Things fall together at the beach.
The strand, dunes, sand, and horizon fall into even lines, stacked in plain-spoken harmonies and constrasts. Colors muted, crickets singing soft and clear. All conversation stilled to a low murmer falling on distant ears. Hushed. Clean.
The setting sun is a net catching my eyes, and the seagrass weaves a sweet-smelling basket around my thoughts. All pulls away and all falls together, the foam rising and falling, the breath of the ocean.
Society is a mechanism driving me apart limb from limb, pieces tugged away from eachother slowly, torturously. Like a hammer falling dully on cold metal, thinning it to fragile paper beneath its insistant mindless strength. I can feel that hammer’s ache in my bones sometimes, thinning and hardening me.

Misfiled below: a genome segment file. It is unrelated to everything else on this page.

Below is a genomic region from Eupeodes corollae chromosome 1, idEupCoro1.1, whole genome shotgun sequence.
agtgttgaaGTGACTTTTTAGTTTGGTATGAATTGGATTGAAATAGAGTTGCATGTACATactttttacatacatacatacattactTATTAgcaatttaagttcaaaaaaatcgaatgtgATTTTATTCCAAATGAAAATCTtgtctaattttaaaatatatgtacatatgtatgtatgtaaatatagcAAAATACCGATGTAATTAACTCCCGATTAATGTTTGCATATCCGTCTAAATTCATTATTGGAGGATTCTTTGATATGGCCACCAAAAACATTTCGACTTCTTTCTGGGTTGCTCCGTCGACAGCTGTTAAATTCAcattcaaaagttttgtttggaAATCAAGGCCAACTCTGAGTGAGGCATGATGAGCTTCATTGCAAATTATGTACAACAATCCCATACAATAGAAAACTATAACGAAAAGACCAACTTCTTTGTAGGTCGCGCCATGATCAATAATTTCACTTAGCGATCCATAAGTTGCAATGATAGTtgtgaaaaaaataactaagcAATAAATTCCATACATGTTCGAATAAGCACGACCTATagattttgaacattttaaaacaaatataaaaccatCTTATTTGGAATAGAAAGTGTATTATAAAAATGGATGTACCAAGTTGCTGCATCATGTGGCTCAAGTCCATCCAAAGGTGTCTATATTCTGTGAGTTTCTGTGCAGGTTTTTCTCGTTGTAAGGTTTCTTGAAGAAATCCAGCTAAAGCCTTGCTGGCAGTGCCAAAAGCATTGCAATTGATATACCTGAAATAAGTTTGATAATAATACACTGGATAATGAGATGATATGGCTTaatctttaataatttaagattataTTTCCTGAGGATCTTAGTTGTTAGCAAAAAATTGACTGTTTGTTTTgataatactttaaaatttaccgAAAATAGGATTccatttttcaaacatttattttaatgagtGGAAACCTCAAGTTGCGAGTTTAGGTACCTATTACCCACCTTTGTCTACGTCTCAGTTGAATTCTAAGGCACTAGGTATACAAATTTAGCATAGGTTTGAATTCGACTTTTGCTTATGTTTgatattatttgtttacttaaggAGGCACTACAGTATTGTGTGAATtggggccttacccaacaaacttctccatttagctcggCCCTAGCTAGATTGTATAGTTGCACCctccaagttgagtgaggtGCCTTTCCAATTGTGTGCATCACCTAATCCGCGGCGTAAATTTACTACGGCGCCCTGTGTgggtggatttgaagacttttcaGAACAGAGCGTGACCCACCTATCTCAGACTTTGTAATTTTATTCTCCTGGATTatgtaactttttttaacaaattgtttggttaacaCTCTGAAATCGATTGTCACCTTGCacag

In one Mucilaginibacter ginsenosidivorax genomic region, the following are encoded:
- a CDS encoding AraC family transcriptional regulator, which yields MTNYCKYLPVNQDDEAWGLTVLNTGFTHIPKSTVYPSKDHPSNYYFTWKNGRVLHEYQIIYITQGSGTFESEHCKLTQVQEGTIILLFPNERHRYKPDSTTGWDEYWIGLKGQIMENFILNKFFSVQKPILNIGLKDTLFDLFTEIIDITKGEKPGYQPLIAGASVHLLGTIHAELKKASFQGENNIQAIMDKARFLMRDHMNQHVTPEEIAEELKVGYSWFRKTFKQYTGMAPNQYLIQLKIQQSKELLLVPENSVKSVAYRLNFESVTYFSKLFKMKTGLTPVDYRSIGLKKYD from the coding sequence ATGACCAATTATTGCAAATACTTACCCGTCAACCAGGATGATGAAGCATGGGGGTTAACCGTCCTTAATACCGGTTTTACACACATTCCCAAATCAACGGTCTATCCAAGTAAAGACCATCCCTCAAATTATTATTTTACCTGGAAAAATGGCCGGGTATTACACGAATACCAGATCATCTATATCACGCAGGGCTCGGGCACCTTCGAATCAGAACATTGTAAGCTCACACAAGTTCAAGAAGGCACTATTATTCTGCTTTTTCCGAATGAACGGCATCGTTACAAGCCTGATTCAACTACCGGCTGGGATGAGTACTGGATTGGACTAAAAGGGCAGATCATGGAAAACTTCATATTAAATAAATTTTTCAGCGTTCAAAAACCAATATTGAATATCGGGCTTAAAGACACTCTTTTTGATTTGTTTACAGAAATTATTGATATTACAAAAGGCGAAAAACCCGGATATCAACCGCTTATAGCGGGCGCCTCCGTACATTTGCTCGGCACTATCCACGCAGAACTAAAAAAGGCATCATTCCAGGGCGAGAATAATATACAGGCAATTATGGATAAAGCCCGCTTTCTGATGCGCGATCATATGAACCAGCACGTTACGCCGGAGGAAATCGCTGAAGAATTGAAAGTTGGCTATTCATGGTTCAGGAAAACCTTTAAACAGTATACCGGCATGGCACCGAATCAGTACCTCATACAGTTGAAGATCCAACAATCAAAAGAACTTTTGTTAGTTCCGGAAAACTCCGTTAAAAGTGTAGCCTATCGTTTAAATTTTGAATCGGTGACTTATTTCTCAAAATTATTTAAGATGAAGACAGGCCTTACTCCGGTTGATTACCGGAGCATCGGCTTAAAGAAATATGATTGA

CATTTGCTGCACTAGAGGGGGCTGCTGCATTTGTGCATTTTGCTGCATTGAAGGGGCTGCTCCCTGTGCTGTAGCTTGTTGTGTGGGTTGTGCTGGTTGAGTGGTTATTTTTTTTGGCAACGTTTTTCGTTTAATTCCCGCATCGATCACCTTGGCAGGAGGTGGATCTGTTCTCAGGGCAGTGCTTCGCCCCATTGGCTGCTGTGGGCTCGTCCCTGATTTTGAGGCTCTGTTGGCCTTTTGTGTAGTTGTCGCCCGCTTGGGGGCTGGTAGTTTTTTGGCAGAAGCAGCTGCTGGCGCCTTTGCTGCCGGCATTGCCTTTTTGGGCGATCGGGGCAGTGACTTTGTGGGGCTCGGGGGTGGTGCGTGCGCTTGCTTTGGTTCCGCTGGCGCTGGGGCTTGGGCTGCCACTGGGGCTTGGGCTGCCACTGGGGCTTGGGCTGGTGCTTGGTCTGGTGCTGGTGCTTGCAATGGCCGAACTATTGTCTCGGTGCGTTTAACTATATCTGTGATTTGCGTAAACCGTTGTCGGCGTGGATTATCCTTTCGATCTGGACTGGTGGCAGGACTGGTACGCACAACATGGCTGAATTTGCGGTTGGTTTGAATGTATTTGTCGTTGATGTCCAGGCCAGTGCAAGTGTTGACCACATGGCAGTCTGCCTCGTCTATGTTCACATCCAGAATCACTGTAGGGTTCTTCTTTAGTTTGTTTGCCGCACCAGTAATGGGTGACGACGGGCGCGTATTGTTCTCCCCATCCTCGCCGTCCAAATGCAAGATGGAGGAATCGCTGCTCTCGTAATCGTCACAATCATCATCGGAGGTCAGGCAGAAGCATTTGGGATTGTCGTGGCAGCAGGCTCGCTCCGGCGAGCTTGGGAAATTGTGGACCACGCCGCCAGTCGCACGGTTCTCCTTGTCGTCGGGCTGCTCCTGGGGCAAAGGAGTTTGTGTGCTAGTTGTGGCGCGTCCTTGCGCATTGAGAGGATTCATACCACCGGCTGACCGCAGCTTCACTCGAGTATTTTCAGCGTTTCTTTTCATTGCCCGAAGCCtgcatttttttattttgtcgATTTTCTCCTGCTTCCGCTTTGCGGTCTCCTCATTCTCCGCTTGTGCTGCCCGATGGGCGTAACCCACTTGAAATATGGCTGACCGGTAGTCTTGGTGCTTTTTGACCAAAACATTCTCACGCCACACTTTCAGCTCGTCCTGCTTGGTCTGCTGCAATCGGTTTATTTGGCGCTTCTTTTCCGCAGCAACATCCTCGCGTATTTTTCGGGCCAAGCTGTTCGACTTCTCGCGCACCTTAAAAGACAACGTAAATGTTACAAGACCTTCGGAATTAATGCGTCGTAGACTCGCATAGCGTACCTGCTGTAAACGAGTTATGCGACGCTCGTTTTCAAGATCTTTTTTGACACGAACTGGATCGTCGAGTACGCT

And so I slip away in aching times to the beach, and ask silently to be drawn back together. Brokenness and separation are the ways of this world. We fall apart, we crumble, we are dust, we are sand under the waves, we are driftwood awash in foam.
There’s no shame in it. It is as it is. And there’s a unity to brokenness. It’s drawn together in the eye of the Beholder into swaths of color and line, separated yet unified by composition and perception. We see grains of sand and bits of pebble and glass–He sees the beach, the horizon, the soft colors and clean wash of things. Yet we cannot see as He sees. And there’s no shame in that, either.